Saturday, July 03, 2010
Theatre is not all one thing....
One of the shortest interviews in Richard Eyre's book of them (Talking Theatre, Interviews with Theatre People) is with Cameron Mackintosh, the extraordinary entrepreneurial producer of shows like Les Mis, Phantom, Miss Saigon and more.
In this interview there's no talk of Brecht, or Beckett, or Joan Littlewood - people who dominate the questions in many of the other interviews. Here the name of Andrew Lloyd Webber isn't temporarily forgotten by the interviewee (as it is in the preceding interview with John McGrath); in this interview, of course, it's celebrated.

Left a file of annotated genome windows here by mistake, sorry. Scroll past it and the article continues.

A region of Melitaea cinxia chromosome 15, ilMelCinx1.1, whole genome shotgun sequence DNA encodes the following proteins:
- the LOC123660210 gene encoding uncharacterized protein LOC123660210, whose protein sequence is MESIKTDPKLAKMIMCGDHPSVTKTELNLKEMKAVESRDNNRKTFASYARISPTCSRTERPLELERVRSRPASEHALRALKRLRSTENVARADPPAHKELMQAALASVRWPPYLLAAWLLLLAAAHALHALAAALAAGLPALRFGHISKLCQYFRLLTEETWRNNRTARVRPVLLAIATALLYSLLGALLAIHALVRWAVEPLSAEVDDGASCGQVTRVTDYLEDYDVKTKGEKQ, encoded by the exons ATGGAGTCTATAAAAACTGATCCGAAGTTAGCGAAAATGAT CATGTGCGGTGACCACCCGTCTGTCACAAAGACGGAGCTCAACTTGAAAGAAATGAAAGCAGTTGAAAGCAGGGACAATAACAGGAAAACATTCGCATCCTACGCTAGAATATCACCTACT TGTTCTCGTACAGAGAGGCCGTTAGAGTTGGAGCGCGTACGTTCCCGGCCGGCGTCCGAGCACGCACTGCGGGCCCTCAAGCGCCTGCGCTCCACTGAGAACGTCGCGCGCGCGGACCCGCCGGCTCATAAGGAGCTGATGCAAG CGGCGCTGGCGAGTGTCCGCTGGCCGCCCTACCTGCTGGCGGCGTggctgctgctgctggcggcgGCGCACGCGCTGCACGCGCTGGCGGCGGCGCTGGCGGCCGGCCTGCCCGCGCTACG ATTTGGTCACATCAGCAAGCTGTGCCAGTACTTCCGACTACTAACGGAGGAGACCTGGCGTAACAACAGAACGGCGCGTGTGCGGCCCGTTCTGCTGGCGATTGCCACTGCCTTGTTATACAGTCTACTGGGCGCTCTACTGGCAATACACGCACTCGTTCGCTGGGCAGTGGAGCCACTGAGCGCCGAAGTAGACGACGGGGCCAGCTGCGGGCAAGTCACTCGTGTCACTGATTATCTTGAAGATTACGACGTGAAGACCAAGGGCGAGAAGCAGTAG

There's one brief question and answer I'd like to quote - it comes from page 278 of the book.
Eyre: Do you accept some sort of hierarchy of art by whichpeople talk about operetta as sort of second-rate are and, as it were, Verdi and Mozart as first-rate art?
Mackintosh: I always thought the best defence of that was a wonderful critic in the Sunday Times called Harold Hobson, who wrote about a Ray Cooney farce saying: 'This is on an equal part with Hamlet.' Because, you know, whatever the art is, as long as it is absolutley of the best and true to what it is trying to do, then it is a marvellous piece of work. To me, there is absolutely no difference.
Through the rest of the book we've had the 'intellectual' theatre people saying some wonderful things, but also seemingly focused on political, physical, metaphysical, out on the edge theatre. Mackintosh is quite refreshing. Pity there's no more of him in the book!